The concluding image of the story can be seen to confirm that the black cat is a metaphorical feline even to the narrator: “I had walled the monster up within the tomb!” The black cat of a guilty conscience is revealed here with two metaphors: not only has the cat become fully endowed with symbolic value as a hideous abomination, but also the wall of the narrator's home—a place for safety and living—has become a tomb, a "home" for the dead.
Simile: From Infant to Abomination
The full extent of how deeply the guilty conscience of the narrator has been invested in the cat is exhibited in one of the most effective similes in the story when the animal is heard making “a cry, at first muffled and broken, like the sobbing of a child, and then quickly swelling into one long, loud, and continuous scream, utterly anomalous and inhuman.” The movement of the cat in narrator’s mind from something to be pitied with its muffled yelp to the dreadful shrieking of something unnatural is swift.
On several instances, the narrator engages metaphor to distance himself from his culpability in consuming an excess of alcohol and the violence he knows will ensue. Alcoholism is described in metaphorical terms as “Fiend Intemperance,” which is a “disease which grew up on me,” ultimately transforming into a “fury of a demon” capable of possessing him. The consequences of his alcoholism contribute to the blackness of his guilty conscience, and his refusal to take responsibility explains his desire to transfer that responsibility to a cat.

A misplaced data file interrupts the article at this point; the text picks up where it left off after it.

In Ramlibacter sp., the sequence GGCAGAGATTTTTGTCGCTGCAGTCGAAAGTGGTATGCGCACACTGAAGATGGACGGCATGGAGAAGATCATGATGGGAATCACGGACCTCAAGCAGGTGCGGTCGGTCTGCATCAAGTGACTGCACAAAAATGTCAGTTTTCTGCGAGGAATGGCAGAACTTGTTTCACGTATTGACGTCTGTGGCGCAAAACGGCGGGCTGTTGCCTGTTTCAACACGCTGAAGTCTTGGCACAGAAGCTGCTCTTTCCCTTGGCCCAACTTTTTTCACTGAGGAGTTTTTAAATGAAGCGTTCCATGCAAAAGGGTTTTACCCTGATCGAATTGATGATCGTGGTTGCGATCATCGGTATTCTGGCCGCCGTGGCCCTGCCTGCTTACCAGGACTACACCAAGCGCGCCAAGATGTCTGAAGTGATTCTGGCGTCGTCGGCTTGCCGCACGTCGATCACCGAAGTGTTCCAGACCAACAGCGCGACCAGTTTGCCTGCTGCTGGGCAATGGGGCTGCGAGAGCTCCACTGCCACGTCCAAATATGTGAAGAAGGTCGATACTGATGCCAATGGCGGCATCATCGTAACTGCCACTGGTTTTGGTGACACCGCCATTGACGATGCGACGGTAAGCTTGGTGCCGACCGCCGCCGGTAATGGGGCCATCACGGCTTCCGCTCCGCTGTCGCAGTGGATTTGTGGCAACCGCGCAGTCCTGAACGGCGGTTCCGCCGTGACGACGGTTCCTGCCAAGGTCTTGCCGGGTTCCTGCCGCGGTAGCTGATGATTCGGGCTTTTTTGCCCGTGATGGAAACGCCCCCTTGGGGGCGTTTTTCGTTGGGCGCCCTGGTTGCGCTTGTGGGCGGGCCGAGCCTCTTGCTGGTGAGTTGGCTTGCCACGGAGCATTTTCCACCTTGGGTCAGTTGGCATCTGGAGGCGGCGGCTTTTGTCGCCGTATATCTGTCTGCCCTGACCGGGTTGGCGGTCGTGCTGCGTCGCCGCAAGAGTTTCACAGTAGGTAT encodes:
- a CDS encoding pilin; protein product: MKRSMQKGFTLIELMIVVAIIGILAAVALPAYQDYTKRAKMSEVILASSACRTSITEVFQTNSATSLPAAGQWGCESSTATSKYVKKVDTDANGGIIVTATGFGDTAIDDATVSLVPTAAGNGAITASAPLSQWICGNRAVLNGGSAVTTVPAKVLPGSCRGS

Simile: The Cat
The narrator begins to hate the second cat and "came to look upon it with inutterable loathing, and to flee silently from its odious, as from the breath of a pestilence." This simile makes the reader aware of just how much the narrator hates the cat and how much it plagues him. If the cat truly is a stand-in for his conscience, this simile is perhaps even more effective: He thought he was okay to get another cat—metaphorically, his conscience was salved over time—but clearly he is not okay, and this cat is even more terrible to him than the first—metaphorically, his conscience has come back to plague him.
The Black Cat Questions and Answers
The Question and Answer section for The Black Cat is a great
resource to ask questions, find answers, and discuss the novel.